METRICATION: CONFUSION OVER ENFORCEMENT AND PROSECUTION
During the last quarter of 2008 there was a lot of confusion over metrication prosecutions and enforcement of the metrication laws generally. Following the prosecution of a market trader in London and the publicity surrounding her conviction and the fine imposed a Government Minister was quoted in some parts of the media as saying local authorities should not prosecute anyone for selling goods by the lb. and ounce in the future. Understandably this caused a lot of confusion and concern.
It now transpires that the Government Minister concerned did not make those quotes and what he did say – that the penalties for trading in lb. and ounces should be proportionate and realistic – were interpreted by some newspapers as a blanket ban on prosecutions!. This is not the case.
The Minister and DIUS, the Government Department responsible for Weights and Measures, have made it plain that whether a trader who sells goods by the lb. and the ounce should be prosecuted or not is a matter solely for the local weights and measures authority to determine. The Government has not backtracked on metrication and the law is unchanged. The metric system remains the basis on which trade should be carried out, supplementary indications in imperial units are permitted as long as they are not more prominent that the metric units.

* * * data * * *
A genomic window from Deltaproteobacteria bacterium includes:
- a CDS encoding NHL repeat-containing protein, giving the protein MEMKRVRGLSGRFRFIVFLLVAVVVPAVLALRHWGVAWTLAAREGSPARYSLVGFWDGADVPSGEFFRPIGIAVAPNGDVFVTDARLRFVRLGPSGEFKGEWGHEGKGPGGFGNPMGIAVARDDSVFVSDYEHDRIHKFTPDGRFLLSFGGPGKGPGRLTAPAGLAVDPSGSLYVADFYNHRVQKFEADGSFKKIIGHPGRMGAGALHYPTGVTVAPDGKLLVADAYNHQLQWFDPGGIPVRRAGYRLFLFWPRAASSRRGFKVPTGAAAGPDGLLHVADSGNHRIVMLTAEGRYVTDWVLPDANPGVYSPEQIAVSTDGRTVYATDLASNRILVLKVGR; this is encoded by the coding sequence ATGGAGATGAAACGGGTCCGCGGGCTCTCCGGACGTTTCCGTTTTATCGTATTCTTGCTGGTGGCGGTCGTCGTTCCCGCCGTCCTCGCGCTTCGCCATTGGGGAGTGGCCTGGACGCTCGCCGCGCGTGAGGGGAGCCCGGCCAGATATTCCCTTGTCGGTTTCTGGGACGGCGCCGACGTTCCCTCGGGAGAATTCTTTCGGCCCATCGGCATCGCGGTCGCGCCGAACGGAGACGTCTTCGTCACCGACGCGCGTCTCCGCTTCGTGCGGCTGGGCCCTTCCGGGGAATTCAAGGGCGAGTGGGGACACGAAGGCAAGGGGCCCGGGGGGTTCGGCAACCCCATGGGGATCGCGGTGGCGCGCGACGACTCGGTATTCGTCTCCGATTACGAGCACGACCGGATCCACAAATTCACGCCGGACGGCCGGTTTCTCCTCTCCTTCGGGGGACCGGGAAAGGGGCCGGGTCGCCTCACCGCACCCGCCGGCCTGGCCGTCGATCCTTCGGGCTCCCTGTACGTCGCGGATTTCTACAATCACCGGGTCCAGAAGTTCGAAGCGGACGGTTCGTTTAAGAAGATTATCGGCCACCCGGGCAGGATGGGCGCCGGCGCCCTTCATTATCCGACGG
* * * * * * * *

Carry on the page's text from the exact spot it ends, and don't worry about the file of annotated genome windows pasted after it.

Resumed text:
When deciding whether or not to prosecute for selling goods other than in metric quantities a Local Weights and Measures Authority will take a number of things into consideration; the traders previous conduct, the extent of the damage to the consumer and/or other traders, the various other sanctions available, and the extent to which a prosecution would be in the public interest.
For UKWF Members the situation is unchanged: traders who are selling goods by weight should be using verified weighing instruments; only weighing instruments operating in the metric system can be verified; in order to safeguard their own position under the law UKWF members who are asked to repair or supply weighing instruments that operate in units other than metric should advise their customers of the legal requirement to trade in metric units only.